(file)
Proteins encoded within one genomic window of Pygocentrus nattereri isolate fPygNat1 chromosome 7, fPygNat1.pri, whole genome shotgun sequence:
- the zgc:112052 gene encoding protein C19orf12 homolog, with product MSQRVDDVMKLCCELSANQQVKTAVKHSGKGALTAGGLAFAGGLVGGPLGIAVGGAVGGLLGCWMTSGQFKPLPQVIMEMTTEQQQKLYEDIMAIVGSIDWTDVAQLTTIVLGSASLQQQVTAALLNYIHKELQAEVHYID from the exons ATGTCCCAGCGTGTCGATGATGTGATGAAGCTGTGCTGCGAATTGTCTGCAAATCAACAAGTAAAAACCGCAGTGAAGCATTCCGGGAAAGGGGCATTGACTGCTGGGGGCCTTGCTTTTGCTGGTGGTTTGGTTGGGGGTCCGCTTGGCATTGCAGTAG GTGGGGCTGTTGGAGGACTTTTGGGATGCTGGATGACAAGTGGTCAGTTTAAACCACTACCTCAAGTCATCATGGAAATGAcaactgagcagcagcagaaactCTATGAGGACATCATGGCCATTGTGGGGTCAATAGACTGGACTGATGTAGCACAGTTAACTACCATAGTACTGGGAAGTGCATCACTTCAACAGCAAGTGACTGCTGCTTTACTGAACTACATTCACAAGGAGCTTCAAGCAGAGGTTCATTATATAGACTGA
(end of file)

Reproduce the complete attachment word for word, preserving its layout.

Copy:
Proteins encoded within one genomic window of Pygocentrus nattereri isolate fPygNat1 chromosome 7, fPygNat1.pri, whole genome shotgun sequence:
- the zgc:112052 gene encoding protein C19orf12 homolog, with product MSQRVDDVMKLCCELSANQQVKTAVKHSGKGALTAGGLAFAGGLVGGPLGIAVGGAVGGLLGCWMTSGQFKPLPQVIMEMTTEQQQKLYEDIMAIVGSIDWTDVAQLTTIVLGSASLQQQVTAALLNYIHKELQAEVHYID from the exons ATGTCCCAGCGTGTCGATGATGTGATGAAGCTGTGCTGCGAATTGTCTGCAAATCAACAAGTAAAAACCGCAGTGAAGCATTCCGGGAAAGGGGCATTGACTGCTGGGGGCCTTGCTTTTGCTGGTGGTTTGGTTGGGGGTCCGCTTGGCATTGCAGTAG GTGGGGCTGTTGGAGGACTTTTGGGATGCTGGATGACAAGTGGTCAGTTTAAACCACTACCTCAAGTCATCATGGAAATGAcaactgagcagcagcagaaactCTATGAGGACATCATGGCCATTGTGGGGTCAATAGACTGGACTGATGTAGCACAGTTAACTACCATAGTACTGGGAAGTGCATCACTTCAACAGCAAGTGACTGCTGCTTTACTGAACTACATTCACAAGGAGCTTCAAGCAGAGGTTCATTATATAGACTGA